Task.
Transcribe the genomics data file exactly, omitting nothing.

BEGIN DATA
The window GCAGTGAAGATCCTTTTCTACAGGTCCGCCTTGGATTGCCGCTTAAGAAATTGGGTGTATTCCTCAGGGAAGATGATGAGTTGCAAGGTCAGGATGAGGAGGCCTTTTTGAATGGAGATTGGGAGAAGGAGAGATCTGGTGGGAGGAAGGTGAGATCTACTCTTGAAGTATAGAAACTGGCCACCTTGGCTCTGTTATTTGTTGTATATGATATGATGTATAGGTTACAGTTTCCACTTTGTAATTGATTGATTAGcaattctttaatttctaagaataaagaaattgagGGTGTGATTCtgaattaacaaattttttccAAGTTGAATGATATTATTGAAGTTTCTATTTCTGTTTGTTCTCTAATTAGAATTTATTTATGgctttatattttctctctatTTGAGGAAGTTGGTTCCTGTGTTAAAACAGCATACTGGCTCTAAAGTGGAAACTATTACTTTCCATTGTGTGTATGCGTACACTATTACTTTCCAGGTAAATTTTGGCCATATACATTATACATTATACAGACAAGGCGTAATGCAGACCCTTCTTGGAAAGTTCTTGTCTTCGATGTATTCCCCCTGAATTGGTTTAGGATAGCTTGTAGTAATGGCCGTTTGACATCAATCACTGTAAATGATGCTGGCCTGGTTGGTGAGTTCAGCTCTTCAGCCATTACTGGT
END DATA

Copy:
The window GCAGTGAAGATCCTTTTCTACAGGTCCGCCTTGGATTGCCGCTTAAGAAATTGGGTGTATTCCTCAGGGAAGATGATGAGTTGCAAGGTCAGGATGAGGAGGCCTTTTTGAATGGAGATTGGGAGAAGGAGAGATCTGGTGGGAGGAAGGTGAGATCTACTCTTGAAGTATAGAAACTGGCCACCTTGGCTCTGTTATTTGTTGTATATGATATGATGTATAGGTTACAGTTTCCACTTTGTAATTGATTGATTAGcaattctttaatttctaagaataaagaaattgagGGTGTGATTCtgaattaacaaattttttccAAGTTGAATGATATTATTGAAGTTTCTATTTCTGTTTGTTCTCTAATTAGAATTTATTTATGgctttatattttctctctatTTGAGGAAGTTGGTTCCTGTGTTAAAACAGCATACTGGCTCTAAAGTGGAAACTATTACTTTCCATTGTGTGTATGCGTACACTATTACTTTCCAGGTAAATTTTGGCCATATACATTATACATTATACAGACAAGGCGTAATGCAGACCCTTCTTGGAAAGTTCTTGTCTTCGATGTATTCCCCCTGAATTGGTTTAGGATAGCTTGTAGTAATGGCCGTTTGACATCAATCACTGTAAATGATGCTGGCCTGGTTGGTGAGTTCAGCTCTTCAGCCATTACTGGT